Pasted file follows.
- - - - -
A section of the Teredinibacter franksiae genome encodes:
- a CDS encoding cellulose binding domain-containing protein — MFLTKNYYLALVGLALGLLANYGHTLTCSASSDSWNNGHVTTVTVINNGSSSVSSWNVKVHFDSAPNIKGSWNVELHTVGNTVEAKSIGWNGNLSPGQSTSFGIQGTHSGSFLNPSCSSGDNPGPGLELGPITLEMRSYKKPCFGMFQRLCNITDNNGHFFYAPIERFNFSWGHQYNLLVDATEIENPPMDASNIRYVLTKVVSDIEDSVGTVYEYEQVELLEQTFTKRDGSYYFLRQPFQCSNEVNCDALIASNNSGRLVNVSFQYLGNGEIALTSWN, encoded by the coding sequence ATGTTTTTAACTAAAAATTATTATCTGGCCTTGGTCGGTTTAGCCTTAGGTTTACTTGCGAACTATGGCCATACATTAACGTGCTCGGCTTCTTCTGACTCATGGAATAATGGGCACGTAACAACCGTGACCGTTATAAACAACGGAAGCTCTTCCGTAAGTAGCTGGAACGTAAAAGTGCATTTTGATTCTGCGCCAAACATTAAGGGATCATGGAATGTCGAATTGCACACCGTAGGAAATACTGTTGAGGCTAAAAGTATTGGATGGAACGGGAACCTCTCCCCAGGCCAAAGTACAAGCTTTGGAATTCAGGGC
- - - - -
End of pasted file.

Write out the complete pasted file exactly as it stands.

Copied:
A section of the Teredinibacter franksiae genome encodes:
- a CDS encoding cellulose binding domain-containing protein — MFLTKNYYLALVGLALGLLANYGHTLTCSASSDSWNNGHVTTVTVINNGSSSVSSWNVKVHFDSAPNIKGSWNVELHTVGNTVEAKSIGWNGNLSPGQSTSFGIQGTHSGSFLNPSCSSGDNPGPGLELGPITLEMRSYKKPCFGMFQRLCNITDNNGHFFYAPIERFNFSWGHQYNLLVDATEIENPPMDASNIRYVLTKVVSDIEDSVGTVYEYEQVELLEQTFTKRDGSYYFLRQPFQCSNEVNCDALIASNNSGRLVNVSFQYLGNGEIALTSWN, encoded by the coding sequence ATGTTTTTAACTAAAAATTATTATCTGGCCTTGGTCGGTTTAGCCTTAGGTTTACTTGCGAACTATGGCCATACATTAACGTGCTCGGCTTCTTCTGACTCATGGAATAATGGGCACGTAACAACCGTGACCGTTATAAACAACGGAAGCTCTTCCGTAAGTAGCTGGAACGTAAAAGTGCATTTTGATTCTGCGCCAAACATTAAGGGATCATGGAATGTCGAATTGCACACCGTAGGAAATACTGTTGAGGCTAAAAGTATTGGATGGAACGGGAACCTCTCCCCAGGCCAAAGTACAAGCTTTGGAATTCAGGGC